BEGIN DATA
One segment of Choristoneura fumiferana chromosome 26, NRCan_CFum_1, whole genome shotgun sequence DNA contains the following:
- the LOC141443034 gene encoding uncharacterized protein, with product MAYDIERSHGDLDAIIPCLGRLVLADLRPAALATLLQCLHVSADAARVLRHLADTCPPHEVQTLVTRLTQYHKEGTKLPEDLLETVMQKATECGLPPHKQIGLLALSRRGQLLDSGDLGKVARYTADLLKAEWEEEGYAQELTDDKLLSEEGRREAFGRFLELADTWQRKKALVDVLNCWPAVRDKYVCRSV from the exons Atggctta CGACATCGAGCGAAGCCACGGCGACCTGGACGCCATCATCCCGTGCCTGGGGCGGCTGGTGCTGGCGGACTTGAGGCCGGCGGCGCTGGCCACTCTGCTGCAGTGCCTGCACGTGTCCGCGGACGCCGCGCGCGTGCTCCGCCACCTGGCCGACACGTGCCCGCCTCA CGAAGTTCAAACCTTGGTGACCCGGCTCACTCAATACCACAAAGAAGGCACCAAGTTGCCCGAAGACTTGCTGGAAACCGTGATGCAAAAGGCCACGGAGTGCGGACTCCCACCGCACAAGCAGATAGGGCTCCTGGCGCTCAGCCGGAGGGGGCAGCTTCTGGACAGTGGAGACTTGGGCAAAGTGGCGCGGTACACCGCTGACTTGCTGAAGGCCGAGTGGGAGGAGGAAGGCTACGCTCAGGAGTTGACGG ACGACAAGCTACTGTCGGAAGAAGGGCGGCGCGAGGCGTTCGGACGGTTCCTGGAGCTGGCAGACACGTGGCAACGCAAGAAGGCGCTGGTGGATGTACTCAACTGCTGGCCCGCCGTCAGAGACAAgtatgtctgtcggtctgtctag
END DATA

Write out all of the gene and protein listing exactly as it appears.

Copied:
One segment of Choristoneura fumiferana chromosome 26, NRCan_CFum_1, whole genome shotgun sequence DNA contains the following:
- the LOC141443034 gene encoding uncharacterized protein, with product MAYDIERSHGDLDAIIPCLGRLVLADLRPAALATLLQCLHVSADAARVLRHLADTCPPHEVQTLVTRLTQYHKEGTKLPEDLLETVMQKATECGLPPHKQIGLLALSRRGQLLDSGDLGKVARYTADLLKAEWEEEGYAQELTDDKLLSEEGRREAFGRFLELADTWQRKKALVDVLNCWPAVRDKYVCRSV from the exons Atggctta CGACATCGAGCGAAGCCACGGCGACCTGGACGCCATCATCCCGTGCCTGGGGCGGCTGGTGCTGGCGGACTTGAGGCCGGCGGCGCTGGCCACTCTGCTGCAGTGCCTGCACGTGTCCGCGGACGCCGCGCGCGTGCTCCGCCACCTGGCCGACACGTGCCCGCCTCA CGAAGTTCAAACCTTGGTGACCCGGCTCACTCAATACCACAAAGAAGGCACCAAGTTGCCCGAAGACTTGCTGGAAACCGTGATGCAAAAGGCCACGGAGTGCGGACTCCCACCGCACAAGCAGATAGGGCTCCTGGCGCTCAGCCGGAGGGGGCAGCTTCTGGACAGTGGAGACTTGGGCAAAGTGGCGCGGTACACCGCTGACTTGCTGAAGGCCGAGTGGGAGGAGGAAGGCTACGCTCAGGAGTTGACGG ACGACAAGCTACTGTCGGAAGAAGGGCGGCGCGAGGCGTTCGGACGGTTCCTGGAGCTGGCAGACACGTGGCAACGCAAGAAGGCGCTGGTGGATGTACTCAACTGCTGGCCCGCCGTCAGAGACAAgtatgtctgtcggtctgtctag